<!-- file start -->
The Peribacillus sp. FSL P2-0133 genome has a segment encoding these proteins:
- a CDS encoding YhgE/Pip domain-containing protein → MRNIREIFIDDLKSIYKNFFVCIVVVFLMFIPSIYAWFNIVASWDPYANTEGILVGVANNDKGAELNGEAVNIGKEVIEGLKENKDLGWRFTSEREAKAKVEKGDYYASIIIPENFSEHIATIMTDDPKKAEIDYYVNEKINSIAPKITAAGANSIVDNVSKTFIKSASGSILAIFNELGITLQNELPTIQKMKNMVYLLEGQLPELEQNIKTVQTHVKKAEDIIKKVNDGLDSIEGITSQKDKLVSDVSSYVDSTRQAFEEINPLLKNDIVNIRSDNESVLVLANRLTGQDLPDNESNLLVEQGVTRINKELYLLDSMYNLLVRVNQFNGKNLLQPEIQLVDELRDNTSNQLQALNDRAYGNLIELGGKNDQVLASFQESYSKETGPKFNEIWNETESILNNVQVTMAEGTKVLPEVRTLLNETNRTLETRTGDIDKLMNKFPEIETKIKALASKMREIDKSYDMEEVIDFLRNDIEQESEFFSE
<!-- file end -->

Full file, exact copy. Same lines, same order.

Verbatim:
The Peribacillus sp. FSL P2-0133 genome has a segment encoding these proteins:
- a CDS encoding YhgE/Pip domain-containing protein → MRNIREIFIDDLKSIYKNFFVCIVVVFLMFIPSIYAWFNIVASWDPYANTEGILVGVANNDKGAELNGEAVNIGKEVIEGLKENKDLGWRFTSEREAKAKVEKGDYYASIIIPENFSEHIATIMTDDPKKAEIDYYVNEKINSIAPKITAAGANSIVDNVSKTFIKSASGSILAIFNELGITLQNELPTIQKMKNMVYLLEGQLPELEQNIKTVQTHVKKAEDIIKKVNDGLDSIEGITSQKDKLVSDVSSYVDSTRQAFEEINPLLKNDIVNIRSDNESVLVLANRLTGQDLPDNESNLLVEQGVTRINKELYLLDSMYNLLVRVNQFNGKNLLQPEIQLVDELRDNTSNQLQALNDRAYGNLIELGGKNDQVLASFQESYSKETGPKFNEIWNETESILNNVQVTMAEGTKVLPEVRTLLNETNRTLETRTGDIDKLMNKFPEIETKIKALASKMREIDKSYDMEEVIDFLRNDIEQESEFFSE